The Watervliet Historical Society and Museum are located at 1501 First Avenue, the former location of the North Reformed Dutch Church. The following history of this historical site is also listed on the Troy Irish Genealogical Society website at www.troyirish.org. There, you will find listings of the memorials from the church, as well as a variety of photos.
North Reformed Dutch Church History
The North Reformed Dutch Church was erected in 1839, north of the Watervliet Arsenal at 1501 First Avenue in Watervliet. Another Dutch Reformed Church had been in existence south of the Arsenal since 1814, called Reformed Protestant Dutch Church of Washington and Gibbonsville.
The steeple of the North Church was blown off in 1854, along with the Meneely bell, which had to be replaced. This bell was last rung during the Vietnam War. There were also two disastrous fires – in 1900 and 1924.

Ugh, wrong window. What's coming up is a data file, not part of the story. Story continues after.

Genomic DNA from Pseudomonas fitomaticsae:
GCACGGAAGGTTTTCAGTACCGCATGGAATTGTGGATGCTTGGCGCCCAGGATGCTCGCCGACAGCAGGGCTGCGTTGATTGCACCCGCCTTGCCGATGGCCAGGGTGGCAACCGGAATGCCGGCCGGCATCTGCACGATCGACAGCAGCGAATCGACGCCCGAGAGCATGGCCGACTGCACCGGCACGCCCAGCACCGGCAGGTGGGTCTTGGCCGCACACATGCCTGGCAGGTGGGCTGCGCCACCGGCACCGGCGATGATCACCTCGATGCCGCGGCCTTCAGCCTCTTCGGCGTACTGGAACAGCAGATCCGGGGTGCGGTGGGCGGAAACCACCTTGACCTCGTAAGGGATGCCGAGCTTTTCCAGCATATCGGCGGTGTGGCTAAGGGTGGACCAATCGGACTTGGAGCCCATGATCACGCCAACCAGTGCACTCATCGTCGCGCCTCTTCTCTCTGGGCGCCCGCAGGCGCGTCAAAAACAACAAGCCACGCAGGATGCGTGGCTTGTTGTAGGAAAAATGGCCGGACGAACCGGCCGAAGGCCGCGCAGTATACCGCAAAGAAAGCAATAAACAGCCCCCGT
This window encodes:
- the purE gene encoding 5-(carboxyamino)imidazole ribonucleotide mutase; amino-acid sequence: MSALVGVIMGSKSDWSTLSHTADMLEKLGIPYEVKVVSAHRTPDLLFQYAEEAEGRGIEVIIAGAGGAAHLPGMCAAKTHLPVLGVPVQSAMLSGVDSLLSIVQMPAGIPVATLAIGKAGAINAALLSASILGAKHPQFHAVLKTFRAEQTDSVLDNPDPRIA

Many prominent families were members of the North Church, including Meneely, Schuyler, Oothout, Lansing, Witbeck, Gibbons, and VanDenburgh. The congregation of North Church split in the 1860’s and many members in 1872 moved into a new church building at 601 Fifth Avenue which became the Jermain Memorial Presbyterian Church built as a memorial to Silvanus P. Jermain by his son James B. Jermain.
In 1968, North Reformed and the First Baptist Church in Watervliet united to form Christ Church. Christ Church closed in 2001.
The annex or church hall which was built in 1865 today houses the Watervliet Historical Society and Museum.